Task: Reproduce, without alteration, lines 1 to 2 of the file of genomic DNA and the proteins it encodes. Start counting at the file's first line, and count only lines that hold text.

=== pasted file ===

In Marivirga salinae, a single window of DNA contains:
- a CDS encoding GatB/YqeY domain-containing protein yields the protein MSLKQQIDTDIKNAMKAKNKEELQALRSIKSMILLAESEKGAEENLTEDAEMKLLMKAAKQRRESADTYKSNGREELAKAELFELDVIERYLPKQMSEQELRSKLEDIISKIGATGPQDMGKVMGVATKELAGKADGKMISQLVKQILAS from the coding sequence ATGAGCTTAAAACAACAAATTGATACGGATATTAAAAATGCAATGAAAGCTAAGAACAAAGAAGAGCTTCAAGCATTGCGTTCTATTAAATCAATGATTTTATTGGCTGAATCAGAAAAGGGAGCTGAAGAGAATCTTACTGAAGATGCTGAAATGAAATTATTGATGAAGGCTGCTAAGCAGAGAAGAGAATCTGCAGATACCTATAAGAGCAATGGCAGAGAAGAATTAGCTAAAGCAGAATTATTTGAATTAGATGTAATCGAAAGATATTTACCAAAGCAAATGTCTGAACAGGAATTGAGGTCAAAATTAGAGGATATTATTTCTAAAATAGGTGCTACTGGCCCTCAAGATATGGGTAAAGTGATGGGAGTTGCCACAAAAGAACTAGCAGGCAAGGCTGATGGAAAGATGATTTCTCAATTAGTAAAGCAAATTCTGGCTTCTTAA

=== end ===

In Marivirga salinae, a single window of DNA contains:
- a CDS encoding GatB/YqeY domain-containing protein yields the protein MSLKQQIDTDIKNAMKAKNKEELQALRSIKSMILLAESEKGAEENLTEDAEMKLLMKAAKQRRESADTYKSNGREELAKAELFELDVIERYLPKQMSEQELRSKLEDIISKIGATGPQDMGKVMGVATKELAGKADGKMISQLVKQILAS from the coding sequence ATGAGCTTAAAACAACAAATTGATACGGATATTAAAAATGCAATGAAAGCTAAGAACAAAGAAGAGCTTCAAGCATTGCGTTCTATTAAATCAATGATTTTATTGGCTGAATCAGAAAAGGGAGCTGAAGAGAATCTTACTGAAGATGCTGAAATGAAATTATTGATGAAGGCTGCTAAGCAGAGAAGAGAATCTGCAGATACCTATAAGAGCAATGGCAGAGAAGAATTAGCTAAAGCAGAATTATTTGAATTAGATGTAATCGAAAGATATTTACCAAAGCAAATGTCTGAACAGGAATTGAGGTCAAAATTAGAGGATATTATTTCTAAAATAGGTGCTACTGGCCCTCAAGATATGGGTAAAGTGATGGGAGTTGCCACAAAAGAACTAGCAGGCAAGGCTGATGGAAAGATGATTTCTCAATTAGTAAAGCAAATTCTGGCTTCTTAA